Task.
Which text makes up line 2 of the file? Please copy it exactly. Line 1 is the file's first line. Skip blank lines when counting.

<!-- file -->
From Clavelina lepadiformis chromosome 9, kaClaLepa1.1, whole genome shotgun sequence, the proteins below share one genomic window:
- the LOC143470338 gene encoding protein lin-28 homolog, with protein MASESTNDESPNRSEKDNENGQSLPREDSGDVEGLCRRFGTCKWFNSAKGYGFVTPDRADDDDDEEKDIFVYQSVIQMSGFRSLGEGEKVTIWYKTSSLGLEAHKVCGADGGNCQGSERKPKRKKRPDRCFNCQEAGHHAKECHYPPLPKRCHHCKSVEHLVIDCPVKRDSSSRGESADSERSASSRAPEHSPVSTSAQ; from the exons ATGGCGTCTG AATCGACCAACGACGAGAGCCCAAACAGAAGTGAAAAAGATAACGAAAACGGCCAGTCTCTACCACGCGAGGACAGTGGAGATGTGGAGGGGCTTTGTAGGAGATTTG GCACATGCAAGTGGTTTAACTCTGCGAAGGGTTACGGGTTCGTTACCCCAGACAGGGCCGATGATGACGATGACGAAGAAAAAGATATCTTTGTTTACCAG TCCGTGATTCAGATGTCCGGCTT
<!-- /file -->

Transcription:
- the LOC143470338 gene encoding protein lin-28 homolog, with protein MASESTNDESPNRSEKDNENGQSLPREDSGDVEGLCRRFGTCKWFNSAKGYGFVTPDRADDDDDEEKDIFVYQSVIQMSGFRSLGEGEKVTIWYKTSSLGLEAHKVCGADGGNCQGSERKPKRKKRPDRCFNCQEAGHHAKECHYPPLPKRCHHCKSVEHLVIDCPVKRDSSSRGESADSERSASSRAPEHSPVSTSAQ; from the exons ATGGCGTCTG AATCGACCAACGACGAGAGCCCAAACAGAAGTGAAAAAGATAACGAAAACGGCCAGTCTCTACCACGCGAGGACAGTGGAGATGTGGAGGGGCTTTGTAGGAGATTTG GCACATGCAAGTGGTTTAACTCTGCGAAGGGTTACGGGTTCGTTACCCCAGACAGGGCCGATGATGACGATGACGAAGAAAAAGATATCTTTGTTTACCAG TCCGTGATTCAGATGTCCGGCTT